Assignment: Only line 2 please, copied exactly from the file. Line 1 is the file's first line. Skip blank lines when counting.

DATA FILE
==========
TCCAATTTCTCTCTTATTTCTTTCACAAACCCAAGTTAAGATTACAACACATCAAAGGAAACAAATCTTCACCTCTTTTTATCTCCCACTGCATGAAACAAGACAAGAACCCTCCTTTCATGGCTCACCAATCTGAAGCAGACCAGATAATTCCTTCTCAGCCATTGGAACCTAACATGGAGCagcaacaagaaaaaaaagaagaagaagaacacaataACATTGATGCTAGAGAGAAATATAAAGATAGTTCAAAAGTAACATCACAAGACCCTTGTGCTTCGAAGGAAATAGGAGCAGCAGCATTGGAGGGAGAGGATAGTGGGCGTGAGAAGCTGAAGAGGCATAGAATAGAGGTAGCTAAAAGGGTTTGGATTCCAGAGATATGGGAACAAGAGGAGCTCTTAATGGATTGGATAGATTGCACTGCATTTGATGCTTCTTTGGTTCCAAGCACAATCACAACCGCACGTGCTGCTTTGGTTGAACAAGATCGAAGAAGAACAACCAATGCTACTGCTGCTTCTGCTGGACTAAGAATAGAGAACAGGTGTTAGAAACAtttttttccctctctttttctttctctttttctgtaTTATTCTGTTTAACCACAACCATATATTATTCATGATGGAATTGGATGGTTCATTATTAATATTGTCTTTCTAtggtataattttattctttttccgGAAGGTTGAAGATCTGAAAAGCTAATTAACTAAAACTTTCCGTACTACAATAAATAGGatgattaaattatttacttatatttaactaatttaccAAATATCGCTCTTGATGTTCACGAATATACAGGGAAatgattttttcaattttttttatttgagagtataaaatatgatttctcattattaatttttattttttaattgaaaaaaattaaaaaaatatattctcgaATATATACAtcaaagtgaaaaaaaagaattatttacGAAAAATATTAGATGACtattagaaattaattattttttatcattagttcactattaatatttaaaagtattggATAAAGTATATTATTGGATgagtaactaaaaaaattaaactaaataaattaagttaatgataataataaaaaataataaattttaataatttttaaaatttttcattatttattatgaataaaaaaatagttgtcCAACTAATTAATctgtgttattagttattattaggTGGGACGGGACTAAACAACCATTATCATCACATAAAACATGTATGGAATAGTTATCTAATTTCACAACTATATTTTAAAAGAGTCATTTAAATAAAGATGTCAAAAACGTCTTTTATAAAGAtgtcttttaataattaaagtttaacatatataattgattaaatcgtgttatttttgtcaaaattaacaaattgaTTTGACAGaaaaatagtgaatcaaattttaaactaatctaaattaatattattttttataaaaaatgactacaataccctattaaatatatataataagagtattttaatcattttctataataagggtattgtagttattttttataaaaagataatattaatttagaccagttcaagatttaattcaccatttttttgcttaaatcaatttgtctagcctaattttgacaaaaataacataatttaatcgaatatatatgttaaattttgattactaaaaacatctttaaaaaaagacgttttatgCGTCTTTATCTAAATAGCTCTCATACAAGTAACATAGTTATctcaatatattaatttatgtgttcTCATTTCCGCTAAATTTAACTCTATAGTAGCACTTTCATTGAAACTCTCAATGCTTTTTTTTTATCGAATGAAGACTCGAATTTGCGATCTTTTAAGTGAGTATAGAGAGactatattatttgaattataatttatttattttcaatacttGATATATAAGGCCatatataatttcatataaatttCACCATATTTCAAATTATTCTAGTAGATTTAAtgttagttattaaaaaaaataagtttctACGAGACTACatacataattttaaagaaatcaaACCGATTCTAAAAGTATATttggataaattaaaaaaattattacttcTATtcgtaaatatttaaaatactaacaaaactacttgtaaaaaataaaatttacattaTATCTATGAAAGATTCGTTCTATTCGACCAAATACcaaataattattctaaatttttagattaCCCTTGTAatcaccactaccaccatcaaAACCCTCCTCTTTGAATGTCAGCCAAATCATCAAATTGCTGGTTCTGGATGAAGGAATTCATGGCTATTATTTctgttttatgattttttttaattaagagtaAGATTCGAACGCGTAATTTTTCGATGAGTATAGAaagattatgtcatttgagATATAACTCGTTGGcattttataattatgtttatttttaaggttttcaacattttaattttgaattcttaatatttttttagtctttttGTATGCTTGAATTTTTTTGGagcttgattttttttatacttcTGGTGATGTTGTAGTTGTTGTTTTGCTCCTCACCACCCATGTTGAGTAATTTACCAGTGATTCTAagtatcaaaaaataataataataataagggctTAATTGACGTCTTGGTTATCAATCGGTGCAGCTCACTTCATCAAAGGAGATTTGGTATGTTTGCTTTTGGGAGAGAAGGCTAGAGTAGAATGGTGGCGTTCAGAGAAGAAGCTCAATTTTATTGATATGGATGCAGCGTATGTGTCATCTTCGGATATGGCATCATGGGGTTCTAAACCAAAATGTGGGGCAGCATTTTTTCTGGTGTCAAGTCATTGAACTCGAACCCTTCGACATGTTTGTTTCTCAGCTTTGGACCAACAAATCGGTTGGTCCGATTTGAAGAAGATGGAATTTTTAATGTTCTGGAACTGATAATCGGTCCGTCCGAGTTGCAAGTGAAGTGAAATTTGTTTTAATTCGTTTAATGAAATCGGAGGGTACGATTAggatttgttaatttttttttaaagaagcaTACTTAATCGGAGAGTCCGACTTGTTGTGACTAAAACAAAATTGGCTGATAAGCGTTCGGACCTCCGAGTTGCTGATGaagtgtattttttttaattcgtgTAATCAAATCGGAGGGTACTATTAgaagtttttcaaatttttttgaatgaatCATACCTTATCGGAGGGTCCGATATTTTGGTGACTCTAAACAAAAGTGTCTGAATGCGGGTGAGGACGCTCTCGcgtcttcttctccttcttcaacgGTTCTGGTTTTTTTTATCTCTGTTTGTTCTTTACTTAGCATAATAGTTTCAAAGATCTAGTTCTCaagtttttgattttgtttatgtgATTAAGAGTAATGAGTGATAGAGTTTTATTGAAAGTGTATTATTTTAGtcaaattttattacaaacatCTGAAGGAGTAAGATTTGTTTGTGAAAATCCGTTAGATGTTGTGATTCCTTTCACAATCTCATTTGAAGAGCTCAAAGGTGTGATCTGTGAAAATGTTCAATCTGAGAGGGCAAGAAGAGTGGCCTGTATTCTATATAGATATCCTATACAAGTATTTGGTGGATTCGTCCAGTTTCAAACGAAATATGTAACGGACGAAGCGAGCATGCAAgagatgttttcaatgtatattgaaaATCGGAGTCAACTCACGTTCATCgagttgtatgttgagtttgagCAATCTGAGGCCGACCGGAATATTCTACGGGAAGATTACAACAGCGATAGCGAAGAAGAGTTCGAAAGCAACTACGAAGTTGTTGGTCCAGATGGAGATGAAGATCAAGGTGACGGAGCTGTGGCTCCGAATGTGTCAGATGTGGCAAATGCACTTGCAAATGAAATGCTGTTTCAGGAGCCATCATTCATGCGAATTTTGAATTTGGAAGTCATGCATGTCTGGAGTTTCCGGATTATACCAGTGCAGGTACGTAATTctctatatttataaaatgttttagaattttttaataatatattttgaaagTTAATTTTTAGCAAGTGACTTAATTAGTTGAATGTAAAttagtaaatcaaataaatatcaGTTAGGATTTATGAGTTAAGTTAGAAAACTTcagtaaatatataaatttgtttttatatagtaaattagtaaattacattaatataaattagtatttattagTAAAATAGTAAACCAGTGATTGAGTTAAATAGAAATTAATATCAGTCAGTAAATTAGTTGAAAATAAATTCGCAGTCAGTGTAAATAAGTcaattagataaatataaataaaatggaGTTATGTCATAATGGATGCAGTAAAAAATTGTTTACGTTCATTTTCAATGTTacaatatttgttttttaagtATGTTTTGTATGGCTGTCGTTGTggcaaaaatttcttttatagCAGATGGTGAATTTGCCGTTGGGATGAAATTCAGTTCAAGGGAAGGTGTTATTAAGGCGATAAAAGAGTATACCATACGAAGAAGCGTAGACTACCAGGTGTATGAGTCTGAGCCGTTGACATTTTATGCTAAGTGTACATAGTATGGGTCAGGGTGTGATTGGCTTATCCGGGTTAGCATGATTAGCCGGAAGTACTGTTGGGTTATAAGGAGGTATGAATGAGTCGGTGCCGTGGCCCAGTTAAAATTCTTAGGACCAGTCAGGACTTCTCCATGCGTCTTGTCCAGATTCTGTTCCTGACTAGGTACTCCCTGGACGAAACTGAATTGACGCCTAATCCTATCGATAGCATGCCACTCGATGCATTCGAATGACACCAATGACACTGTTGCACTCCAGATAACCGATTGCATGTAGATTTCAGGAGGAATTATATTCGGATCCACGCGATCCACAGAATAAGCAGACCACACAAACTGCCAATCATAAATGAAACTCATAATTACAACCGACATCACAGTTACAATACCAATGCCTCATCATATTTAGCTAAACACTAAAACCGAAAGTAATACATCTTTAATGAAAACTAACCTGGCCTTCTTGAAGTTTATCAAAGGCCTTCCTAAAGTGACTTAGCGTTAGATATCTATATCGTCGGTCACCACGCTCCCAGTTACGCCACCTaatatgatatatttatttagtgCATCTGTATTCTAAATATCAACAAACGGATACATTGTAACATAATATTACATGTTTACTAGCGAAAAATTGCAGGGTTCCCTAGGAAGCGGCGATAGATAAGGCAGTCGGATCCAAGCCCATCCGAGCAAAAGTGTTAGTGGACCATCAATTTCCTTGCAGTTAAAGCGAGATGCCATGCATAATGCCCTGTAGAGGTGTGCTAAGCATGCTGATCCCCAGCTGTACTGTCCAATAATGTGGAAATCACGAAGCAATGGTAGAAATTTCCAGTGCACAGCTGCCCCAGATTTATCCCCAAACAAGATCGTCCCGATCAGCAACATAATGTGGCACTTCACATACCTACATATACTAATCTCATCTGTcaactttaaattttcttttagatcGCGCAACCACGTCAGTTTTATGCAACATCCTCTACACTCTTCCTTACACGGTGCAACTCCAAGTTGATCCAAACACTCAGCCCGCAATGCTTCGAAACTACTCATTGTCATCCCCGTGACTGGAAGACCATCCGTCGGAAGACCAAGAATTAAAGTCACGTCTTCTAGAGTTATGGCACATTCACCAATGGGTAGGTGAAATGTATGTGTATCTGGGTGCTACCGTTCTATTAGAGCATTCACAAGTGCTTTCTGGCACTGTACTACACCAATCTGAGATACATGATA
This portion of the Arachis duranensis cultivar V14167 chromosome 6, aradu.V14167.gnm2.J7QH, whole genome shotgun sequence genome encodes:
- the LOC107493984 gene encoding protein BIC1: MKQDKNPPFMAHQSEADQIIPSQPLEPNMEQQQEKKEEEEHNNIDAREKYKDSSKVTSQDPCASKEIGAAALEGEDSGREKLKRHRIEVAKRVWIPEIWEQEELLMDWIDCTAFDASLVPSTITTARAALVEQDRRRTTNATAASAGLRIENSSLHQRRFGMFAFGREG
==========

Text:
This portion of the Arachis duranensis cultivar V14167 chromosome 6, aradu.V14167.gnm2.J7QH, whole genome shotgun sequence genome encodes: